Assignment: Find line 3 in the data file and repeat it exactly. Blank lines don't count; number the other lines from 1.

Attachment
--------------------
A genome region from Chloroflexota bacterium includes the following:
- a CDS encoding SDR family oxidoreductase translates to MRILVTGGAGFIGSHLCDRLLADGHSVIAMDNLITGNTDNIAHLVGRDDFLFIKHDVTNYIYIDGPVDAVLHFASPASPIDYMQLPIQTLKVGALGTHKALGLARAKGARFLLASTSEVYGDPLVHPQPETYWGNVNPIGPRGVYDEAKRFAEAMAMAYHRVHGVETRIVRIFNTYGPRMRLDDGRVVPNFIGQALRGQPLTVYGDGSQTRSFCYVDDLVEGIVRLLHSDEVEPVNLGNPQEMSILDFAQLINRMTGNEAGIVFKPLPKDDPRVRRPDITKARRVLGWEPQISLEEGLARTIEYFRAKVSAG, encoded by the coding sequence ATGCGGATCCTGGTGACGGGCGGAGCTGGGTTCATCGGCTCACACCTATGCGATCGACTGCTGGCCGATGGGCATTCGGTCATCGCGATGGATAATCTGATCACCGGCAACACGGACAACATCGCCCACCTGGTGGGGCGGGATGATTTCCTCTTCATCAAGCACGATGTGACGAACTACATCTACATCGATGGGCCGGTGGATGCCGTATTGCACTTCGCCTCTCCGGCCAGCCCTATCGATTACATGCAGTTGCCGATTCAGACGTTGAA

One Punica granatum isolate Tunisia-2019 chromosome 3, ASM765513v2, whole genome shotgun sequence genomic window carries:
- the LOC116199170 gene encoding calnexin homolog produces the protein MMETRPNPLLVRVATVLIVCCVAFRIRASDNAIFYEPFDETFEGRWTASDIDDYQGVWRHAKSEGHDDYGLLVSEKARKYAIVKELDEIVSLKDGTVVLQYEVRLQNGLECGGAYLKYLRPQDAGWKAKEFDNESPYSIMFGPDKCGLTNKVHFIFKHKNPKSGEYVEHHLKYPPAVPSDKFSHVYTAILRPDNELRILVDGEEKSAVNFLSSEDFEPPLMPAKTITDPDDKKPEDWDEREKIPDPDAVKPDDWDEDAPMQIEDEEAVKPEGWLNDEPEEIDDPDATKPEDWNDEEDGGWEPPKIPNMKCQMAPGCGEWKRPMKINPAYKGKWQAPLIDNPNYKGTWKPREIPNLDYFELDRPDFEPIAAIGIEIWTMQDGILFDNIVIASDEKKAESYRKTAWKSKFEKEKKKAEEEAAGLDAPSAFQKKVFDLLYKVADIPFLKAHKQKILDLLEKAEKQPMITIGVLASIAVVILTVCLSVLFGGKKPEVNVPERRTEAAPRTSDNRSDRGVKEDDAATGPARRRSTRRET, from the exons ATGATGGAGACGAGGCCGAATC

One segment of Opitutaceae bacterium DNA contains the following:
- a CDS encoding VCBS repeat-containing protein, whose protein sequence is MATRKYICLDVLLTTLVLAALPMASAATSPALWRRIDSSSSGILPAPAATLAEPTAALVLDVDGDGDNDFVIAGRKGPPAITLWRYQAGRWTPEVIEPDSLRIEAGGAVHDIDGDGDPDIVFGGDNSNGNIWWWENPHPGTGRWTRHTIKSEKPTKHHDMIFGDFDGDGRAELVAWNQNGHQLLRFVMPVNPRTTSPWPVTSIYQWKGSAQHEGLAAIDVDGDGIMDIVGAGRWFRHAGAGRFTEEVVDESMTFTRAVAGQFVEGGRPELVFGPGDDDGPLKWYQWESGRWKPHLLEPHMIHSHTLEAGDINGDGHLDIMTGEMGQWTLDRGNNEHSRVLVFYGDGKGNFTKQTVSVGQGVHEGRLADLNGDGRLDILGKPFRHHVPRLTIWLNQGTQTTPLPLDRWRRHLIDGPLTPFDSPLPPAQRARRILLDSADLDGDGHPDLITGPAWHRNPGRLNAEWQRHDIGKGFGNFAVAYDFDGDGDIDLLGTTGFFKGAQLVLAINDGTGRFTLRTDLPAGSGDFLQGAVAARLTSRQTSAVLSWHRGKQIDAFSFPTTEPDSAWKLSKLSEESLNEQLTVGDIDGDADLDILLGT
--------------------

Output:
One Punica granatum isolate Tunisia-2019 chromosome 3, ASM765513v2, whole genome shotgun sequence genomic window carries: